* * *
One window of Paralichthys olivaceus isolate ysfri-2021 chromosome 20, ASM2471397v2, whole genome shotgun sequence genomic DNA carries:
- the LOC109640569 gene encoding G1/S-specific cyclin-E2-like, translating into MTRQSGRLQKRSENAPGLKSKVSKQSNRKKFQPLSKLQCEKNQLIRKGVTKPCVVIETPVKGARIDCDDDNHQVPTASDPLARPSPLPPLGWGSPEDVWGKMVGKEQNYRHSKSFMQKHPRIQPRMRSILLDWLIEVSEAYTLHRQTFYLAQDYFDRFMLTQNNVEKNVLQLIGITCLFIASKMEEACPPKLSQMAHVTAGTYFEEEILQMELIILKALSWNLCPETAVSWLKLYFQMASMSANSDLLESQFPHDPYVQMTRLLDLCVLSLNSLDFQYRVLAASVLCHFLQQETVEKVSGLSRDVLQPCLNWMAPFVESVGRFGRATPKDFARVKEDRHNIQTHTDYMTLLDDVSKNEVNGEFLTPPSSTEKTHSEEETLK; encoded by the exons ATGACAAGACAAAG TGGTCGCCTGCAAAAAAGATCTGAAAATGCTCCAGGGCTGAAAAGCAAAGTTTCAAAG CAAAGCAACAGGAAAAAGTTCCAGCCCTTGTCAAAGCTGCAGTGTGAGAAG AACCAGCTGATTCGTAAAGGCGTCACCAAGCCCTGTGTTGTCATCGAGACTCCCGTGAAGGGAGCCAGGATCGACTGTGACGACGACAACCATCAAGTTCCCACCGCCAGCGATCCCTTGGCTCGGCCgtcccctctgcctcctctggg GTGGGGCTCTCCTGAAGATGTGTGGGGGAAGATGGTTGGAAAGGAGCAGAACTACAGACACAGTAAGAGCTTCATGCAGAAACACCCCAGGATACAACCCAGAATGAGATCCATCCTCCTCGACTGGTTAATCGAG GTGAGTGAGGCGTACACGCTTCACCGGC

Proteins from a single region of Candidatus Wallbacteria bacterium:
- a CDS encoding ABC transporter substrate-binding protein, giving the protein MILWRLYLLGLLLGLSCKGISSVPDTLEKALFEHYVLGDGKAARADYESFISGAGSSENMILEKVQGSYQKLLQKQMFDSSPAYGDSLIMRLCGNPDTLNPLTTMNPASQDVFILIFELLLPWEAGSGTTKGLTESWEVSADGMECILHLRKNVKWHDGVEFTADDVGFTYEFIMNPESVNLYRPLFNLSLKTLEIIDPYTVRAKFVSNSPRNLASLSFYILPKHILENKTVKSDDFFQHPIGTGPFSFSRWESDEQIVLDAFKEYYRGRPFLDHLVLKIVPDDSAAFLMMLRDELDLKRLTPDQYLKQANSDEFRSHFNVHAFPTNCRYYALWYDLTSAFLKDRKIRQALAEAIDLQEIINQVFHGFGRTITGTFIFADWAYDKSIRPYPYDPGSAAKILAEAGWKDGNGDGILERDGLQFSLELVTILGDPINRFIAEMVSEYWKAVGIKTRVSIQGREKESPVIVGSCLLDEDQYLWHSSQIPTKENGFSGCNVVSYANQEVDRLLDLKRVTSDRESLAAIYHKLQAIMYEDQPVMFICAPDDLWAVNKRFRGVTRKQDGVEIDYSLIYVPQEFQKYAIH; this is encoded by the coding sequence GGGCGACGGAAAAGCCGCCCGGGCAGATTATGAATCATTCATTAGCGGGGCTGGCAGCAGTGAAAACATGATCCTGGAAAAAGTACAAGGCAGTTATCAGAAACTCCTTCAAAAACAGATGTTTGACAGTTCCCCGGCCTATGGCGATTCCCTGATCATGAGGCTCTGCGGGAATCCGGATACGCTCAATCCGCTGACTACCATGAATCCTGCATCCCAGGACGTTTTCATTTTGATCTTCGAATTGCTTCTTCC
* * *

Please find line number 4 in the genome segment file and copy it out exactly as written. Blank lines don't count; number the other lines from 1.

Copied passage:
- a CDS encoding ABC transporter substrate-binding protein, giving the protein MILWRLYLLGLLLGLSCKGISSVPDTLEKALFEHYVLGDGKAARADYESFISGAGSSENMILEKVQGSYQKLLQKQMFDSSPAYGDSLIMRLCGNPDTLNPLTTMNPASQDVFILIFELLLPWEAGSGTTKGLTESWEVSADGMECILHLRKNVKWHDGVEFTADDVGFTYEFIMNPESVNLYRPLFNLSLKTLEIIDPYTVRAKFVSNSPRNLASLSFYILPKHILENKTVKSDDFFQHPIGTGPFSFSRWESDEQIVLDAFKEYYRGRPFLDHLVLKIVPDDSAAFLMMLRDELDLKRLTPDQYLKQANSDEFRSHFNVHAFPTNCRYYALWYDLTSAFLKDRKIRQALAEAIDLQEIINQVFHGFGRTITGTFIFADWAYDKSIRPYPYDPGSAAKILAEAGWKDGNGDGILERDGLQFSLELVTILGDPINRFIAEMVSEYWKAVGIKTRVSIQGREKESPVIVGSCLLDEDQYLWHSSQIPTKENGFSGCNVVSYANQEVDRLLDLKRVTSDRESLAAIYHKLQAIMYEDQPVMFICAPDDLWAVNKRFRGVTRKQDGVEIDYSLIYVPQEFQKYAIH; this is encoded by the coding sequence GGGCGACGGAAAAGCCGCCCGGGCAGATTATGAATCATTCATTAGCGGGGCTGGCAGCAGTGAAAACATGATCCTGGAAAAAGTACAAGGCAGTTATCAGAAACTCCTTCAAAAACAGATGTTTGACAGTTCCCCGGCCTATGGCGATTCCCTGATCATGAGGCTCTGCGGGAATCCGGATACGCTCAATCCGCTGACTACCATGAATCCTGCATCCCAGGACGTTTTCATTTTGATCTTCGAATTGCTTCTTCC